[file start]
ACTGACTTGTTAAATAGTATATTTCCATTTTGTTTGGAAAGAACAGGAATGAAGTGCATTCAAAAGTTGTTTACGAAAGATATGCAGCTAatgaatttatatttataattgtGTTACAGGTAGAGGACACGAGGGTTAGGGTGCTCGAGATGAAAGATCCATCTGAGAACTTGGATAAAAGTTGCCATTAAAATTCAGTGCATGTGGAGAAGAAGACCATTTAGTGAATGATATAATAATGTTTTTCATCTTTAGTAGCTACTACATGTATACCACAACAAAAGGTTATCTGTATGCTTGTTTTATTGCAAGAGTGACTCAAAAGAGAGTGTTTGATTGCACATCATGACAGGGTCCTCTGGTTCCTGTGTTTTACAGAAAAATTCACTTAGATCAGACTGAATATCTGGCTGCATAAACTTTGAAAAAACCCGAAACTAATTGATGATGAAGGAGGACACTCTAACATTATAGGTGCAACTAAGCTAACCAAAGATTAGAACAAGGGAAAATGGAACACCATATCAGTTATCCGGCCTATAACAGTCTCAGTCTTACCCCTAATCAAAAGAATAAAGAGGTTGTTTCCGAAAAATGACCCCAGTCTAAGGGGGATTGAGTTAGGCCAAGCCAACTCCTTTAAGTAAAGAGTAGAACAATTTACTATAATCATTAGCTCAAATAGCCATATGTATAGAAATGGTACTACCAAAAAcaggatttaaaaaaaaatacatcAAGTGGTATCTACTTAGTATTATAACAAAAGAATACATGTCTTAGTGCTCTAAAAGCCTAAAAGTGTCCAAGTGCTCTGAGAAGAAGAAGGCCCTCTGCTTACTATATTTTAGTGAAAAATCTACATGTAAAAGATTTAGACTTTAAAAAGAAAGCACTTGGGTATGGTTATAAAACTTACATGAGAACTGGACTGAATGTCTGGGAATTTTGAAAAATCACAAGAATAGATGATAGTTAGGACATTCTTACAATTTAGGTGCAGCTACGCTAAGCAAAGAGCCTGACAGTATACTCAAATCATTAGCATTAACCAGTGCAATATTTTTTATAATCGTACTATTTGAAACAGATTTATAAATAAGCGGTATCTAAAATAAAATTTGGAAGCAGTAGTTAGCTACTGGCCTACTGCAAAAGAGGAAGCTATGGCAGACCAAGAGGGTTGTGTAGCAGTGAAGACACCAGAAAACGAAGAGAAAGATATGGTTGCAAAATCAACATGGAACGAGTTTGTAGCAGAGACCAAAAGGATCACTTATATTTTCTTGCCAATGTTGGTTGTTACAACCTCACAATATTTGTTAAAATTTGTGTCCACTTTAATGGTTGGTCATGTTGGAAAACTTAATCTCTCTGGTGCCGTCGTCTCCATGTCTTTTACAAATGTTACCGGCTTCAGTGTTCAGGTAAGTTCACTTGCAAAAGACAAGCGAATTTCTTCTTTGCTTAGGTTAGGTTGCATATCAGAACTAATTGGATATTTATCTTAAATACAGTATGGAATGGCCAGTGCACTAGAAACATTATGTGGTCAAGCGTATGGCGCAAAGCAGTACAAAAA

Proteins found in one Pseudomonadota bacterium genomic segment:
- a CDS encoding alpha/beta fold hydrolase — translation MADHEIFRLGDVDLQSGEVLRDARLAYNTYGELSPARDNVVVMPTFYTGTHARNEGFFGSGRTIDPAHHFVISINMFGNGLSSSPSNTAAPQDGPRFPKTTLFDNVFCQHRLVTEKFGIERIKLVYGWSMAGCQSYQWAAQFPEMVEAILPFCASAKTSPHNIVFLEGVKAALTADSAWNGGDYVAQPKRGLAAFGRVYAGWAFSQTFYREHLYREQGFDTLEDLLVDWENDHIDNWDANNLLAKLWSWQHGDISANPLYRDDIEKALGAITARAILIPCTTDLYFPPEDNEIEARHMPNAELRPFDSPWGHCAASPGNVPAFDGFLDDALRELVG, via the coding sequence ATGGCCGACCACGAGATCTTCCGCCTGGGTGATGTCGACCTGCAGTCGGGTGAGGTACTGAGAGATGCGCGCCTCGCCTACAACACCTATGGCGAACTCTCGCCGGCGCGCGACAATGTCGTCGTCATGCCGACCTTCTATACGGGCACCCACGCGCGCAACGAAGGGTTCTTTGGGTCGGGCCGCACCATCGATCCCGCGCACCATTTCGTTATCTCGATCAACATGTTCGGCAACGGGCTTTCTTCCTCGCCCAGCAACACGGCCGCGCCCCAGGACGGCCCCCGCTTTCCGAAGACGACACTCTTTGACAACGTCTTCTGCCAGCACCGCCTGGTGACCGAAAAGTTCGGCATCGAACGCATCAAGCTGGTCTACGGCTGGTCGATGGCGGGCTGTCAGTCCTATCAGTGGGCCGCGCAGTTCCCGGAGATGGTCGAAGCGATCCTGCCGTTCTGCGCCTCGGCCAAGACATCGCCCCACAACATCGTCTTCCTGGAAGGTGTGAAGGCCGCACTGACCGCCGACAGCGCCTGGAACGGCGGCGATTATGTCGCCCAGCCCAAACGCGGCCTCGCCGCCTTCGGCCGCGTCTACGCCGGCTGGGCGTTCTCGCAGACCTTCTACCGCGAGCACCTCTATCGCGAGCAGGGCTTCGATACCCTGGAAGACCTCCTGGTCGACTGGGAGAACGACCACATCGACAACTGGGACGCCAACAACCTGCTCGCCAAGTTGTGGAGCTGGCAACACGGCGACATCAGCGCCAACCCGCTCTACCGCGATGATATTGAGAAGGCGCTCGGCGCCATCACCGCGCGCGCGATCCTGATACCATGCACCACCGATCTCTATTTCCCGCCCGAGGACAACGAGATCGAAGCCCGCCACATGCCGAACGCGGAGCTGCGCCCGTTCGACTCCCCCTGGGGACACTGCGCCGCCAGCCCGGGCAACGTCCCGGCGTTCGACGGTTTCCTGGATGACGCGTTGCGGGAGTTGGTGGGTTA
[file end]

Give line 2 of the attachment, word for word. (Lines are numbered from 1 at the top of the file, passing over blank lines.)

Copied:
Proteins found in one Pseudomonadota bacterium genomic segment: